In barely unrelated news, I'm getting married!
I've been engaged for a few months - but have been keeping it quiet because I had this nice little picture in my head of surprising the guests at my housewarming party with a spontaneous wedding. I liked the idea because... I have a few reasons:
1) After attending hundreds of weddings, the magic of the ceremony is utterly lost on me.
2) I'm a low-key girl. I don't like the spotlight (you'll just have to take my word for this)
3) My desire for a solid marriage overshadowed my dreams of a fantasy wedding.
4) I just bought a house. I don't have the will to allocate funds to a single day... I just don't...
A note to all of you brides out there - I would never tell a bride not to have the kind of wedding she (or her family) wanted. Honest. This is just for me. I don't really care to have a big wedding.
Ok. I also knew that if I sprung a surprise wedding on my family, they'd be so angry, I'd never be able to show my face at Christmas ever again. So I told them.
And then they freaked out anyway.
One by one, several of them called, asking for certain wedding elements I was neither thinking of nor planning on... One wanted a procession. One wanted to know who my bridesmaids were going to be. One wanted flowers. One told me I couldn't wear black...
My Dad was actually cute in his request. He said, "So if a Father is supposed to walk his daughter down the aisle, and a best man is supposed to stand next to the groom, then where do I stand?" I didn't have the heart to tell him that I wasn't really thinking in a linear aisle mode... My mom needed to know a date right away - so she could buy a dress. My sis-in-law told me she heard a rumor that I was getting married at the Justice of the Peace, and that wasn't very special - so could she do something for me? Then my sister told me I had to register for a shower... (Good heavens - I have no time to register for a shower right now!!! I'm packing my life away, I'm swamped at work, and trying to answer all of my family's questions.)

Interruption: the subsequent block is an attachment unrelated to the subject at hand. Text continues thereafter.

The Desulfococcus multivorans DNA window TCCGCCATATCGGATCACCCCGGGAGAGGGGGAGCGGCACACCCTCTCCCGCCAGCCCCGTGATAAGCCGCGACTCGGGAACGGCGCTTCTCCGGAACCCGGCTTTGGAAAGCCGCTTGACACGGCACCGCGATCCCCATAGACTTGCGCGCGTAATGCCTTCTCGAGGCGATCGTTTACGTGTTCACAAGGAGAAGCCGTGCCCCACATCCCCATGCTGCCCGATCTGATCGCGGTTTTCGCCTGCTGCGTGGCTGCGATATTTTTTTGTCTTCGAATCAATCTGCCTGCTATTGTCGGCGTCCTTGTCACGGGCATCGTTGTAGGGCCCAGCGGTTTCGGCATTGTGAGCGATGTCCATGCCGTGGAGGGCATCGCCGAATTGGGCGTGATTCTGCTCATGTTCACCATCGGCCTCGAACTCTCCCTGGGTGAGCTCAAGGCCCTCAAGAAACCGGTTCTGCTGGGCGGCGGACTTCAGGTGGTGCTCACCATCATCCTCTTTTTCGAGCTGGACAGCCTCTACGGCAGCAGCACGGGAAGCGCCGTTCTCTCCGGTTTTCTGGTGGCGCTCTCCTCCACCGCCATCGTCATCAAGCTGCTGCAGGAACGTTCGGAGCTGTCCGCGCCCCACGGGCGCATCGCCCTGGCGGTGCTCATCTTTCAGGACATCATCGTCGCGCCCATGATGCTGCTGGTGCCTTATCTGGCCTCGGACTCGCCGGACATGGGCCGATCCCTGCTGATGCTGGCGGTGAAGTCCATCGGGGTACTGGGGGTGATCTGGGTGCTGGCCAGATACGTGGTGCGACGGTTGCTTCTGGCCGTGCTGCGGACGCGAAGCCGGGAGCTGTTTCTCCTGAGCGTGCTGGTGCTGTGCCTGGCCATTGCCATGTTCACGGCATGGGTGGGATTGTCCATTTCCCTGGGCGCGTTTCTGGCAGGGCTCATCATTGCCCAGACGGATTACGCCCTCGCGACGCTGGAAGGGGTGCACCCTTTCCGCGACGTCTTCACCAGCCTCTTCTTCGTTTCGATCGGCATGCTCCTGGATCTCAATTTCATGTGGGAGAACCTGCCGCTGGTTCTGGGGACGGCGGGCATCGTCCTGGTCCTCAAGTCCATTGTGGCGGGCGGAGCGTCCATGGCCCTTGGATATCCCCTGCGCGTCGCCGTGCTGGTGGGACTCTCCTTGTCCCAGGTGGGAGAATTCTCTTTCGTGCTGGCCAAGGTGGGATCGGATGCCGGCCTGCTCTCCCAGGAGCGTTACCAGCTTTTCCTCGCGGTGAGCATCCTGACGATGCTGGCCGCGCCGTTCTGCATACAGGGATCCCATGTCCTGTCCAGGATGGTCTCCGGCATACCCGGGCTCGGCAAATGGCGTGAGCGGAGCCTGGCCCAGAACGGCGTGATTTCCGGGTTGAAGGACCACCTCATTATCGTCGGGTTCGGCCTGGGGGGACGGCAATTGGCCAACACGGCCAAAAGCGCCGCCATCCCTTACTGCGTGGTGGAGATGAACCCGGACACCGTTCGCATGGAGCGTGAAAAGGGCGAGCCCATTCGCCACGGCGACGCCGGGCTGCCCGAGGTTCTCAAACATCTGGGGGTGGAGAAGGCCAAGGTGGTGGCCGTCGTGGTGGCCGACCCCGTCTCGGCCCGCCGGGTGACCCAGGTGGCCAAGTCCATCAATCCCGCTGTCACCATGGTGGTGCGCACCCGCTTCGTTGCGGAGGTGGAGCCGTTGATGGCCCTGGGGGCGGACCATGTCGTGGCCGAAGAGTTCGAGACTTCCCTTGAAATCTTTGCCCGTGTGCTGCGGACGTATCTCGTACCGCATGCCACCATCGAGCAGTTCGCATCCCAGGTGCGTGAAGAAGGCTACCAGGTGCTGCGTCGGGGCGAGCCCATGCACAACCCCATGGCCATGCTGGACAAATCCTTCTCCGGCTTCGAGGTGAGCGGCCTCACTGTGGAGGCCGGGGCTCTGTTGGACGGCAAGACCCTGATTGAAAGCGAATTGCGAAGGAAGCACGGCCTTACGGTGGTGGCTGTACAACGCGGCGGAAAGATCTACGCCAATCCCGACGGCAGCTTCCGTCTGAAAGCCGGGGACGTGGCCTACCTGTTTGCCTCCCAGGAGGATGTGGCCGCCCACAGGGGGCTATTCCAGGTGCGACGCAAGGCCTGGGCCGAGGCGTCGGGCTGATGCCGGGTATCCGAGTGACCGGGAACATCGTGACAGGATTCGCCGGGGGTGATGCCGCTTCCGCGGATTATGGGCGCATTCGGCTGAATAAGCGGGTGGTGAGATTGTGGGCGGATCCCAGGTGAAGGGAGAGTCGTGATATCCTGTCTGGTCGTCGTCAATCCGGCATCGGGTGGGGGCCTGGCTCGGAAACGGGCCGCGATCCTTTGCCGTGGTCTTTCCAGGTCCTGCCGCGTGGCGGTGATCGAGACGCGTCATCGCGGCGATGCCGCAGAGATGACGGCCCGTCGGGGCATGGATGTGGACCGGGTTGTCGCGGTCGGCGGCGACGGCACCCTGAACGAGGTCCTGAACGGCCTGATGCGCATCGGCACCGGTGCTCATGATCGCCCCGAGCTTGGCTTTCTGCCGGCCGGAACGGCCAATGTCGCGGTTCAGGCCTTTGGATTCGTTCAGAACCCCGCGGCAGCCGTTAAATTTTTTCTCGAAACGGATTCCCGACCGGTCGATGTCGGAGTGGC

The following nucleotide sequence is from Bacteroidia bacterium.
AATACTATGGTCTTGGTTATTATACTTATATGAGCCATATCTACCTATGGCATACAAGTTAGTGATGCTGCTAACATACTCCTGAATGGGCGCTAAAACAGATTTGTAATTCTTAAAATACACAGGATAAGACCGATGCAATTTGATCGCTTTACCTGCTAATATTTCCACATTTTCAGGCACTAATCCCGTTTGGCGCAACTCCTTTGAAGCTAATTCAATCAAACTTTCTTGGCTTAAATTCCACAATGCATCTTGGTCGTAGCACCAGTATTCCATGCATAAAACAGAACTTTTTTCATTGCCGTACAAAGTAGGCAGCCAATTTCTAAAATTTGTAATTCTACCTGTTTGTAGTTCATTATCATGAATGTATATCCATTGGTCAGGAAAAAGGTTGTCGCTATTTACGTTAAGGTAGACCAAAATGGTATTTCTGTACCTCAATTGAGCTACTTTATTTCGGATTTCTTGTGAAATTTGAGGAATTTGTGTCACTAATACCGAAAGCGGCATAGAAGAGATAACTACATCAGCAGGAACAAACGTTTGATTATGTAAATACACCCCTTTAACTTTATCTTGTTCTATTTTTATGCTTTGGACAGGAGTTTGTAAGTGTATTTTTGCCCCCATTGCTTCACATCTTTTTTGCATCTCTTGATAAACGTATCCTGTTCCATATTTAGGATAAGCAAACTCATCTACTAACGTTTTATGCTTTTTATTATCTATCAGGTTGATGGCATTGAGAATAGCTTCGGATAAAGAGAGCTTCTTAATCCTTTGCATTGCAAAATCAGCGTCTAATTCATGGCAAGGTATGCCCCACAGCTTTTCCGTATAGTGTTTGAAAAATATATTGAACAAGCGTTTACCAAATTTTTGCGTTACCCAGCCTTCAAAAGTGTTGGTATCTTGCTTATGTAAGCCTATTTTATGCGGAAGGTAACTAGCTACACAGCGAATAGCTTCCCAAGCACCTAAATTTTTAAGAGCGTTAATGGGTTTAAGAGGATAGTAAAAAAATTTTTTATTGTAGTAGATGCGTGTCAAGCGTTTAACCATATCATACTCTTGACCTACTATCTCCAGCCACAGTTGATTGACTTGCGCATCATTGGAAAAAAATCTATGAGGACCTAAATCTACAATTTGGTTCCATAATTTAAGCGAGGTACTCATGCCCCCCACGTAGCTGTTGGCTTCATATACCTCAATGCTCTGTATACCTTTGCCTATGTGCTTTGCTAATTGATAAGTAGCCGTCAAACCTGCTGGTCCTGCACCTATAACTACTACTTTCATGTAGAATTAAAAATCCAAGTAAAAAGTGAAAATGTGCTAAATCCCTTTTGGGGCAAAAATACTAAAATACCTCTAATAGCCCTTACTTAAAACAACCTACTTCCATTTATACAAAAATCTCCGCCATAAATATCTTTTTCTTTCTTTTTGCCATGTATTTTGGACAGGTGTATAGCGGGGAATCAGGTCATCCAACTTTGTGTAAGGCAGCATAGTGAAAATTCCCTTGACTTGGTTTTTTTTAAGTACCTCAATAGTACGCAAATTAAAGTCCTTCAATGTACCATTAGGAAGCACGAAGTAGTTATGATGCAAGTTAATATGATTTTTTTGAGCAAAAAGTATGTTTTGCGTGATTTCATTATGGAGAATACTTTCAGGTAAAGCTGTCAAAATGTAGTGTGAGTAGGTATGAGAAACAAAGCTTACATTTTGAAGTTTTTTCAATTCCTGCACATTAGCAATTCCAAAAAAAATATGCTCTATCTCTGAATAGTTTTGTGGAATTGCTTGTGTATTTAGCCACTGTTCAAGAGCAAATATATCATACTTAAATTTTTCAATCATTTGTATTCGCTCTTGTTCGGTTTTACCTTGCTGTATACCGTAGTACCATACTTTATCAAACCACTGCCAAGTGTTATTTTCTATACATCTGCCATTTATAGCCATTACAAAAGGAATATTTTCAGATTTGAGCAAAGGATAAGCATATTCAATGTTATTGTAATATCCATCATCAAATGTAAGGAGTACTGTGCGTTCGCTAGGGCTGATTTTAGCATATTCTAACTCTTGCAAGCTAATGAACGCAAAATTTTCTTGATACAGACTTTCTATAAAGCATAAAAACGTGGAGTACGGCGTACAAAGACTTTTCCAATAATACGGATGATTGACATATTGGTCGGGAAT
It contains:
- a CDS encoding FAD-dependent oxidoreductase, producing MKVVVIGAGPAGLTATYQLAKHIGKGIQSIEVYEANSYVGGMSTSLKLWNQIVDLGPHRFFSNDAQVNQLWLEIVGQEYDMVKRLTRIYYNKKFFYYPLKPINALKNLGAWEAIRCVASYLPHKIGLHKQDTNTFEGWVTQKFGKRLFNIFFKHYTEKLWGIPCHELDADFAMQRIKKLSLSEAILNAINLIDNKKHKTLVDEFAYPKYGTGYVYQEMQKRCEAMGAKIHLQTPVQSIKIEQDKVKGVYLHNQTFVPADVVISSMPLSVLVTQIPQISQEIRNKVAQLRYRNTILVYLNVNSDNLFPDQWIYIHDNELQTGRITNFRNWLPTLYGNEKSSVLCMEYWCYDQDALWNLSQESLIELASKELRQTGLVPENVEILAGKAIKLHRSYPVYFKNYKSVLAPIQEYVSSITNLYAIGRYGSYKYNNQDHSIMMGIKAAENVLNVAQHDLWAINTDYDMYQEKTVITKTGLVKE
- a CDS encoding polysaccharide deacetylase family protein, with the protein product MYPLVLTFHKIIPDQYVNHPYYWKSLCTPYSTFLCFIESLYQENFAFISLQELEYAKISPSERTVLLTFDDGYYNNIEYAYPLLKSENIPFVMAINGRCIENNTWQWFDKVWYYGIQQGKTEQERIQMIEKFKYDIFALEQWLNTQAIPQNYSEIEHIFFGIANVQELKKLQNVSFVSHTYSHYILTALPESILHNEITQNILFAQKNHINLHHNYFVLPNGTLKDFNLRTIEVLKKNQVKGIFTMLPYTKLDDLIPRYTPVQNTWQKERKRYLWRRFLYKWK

I don't want you to think I hate my family - I don't. I love them for wanting good things for me - I'm just feeling that - by wanting something very simple and non-complicated that I'm disappointing them.... in a major, catastrophic way.
So I gave up my surprise wedding plans.
Dave and I talked about it, and we're having a family-only ceremony in the new house. I have given in to the following familial demands:
- I'll bundle up some lilacs for a bouquet.
- I'll march down the rug runner in the living room and ask Dave's brother to play something wedding-ish.
- I'll have my friends Glenn and Pam perform the ceremony in a traditional way.
- I'll buy wedding bands (don't tell my family I purchased them on E-bay).
- I will serve a catered dinner, complete with cheesecake (that regardless of the fact I've already told my Mom I wanted one chocolate cheesecake for my sis-in-law and one raspberry chambord cheesecake, she's suggested the eclair cheesecake, so I will let her have the eclair cheesecake.)
- I will march through the living room with my Dad - who can then stand by Dave.
- I will give flowers to all the ladies.
- I will attend the shower (although I've made one concession - and asked my sister for a gift-card shower so I don't have to take the time this week to register) She may even do it the way I've asked.
I will do this for my family because I love them, respect them, and don't want to see them hurt. I will do this - because I understand - more now than ever - that weddings are about families. At the end of the day, I will do this because it's quite possible I have no other options...
I will then expect in return, that my family be as good to Dave as he's been to them - and to me (I know they will).
And then, after the wedding, when everyone's gone home, I will pour myself a glass of something alcoholic, and give a little, quiet toast: "To Greg Behrendt... because, dammit, he's right. He just is."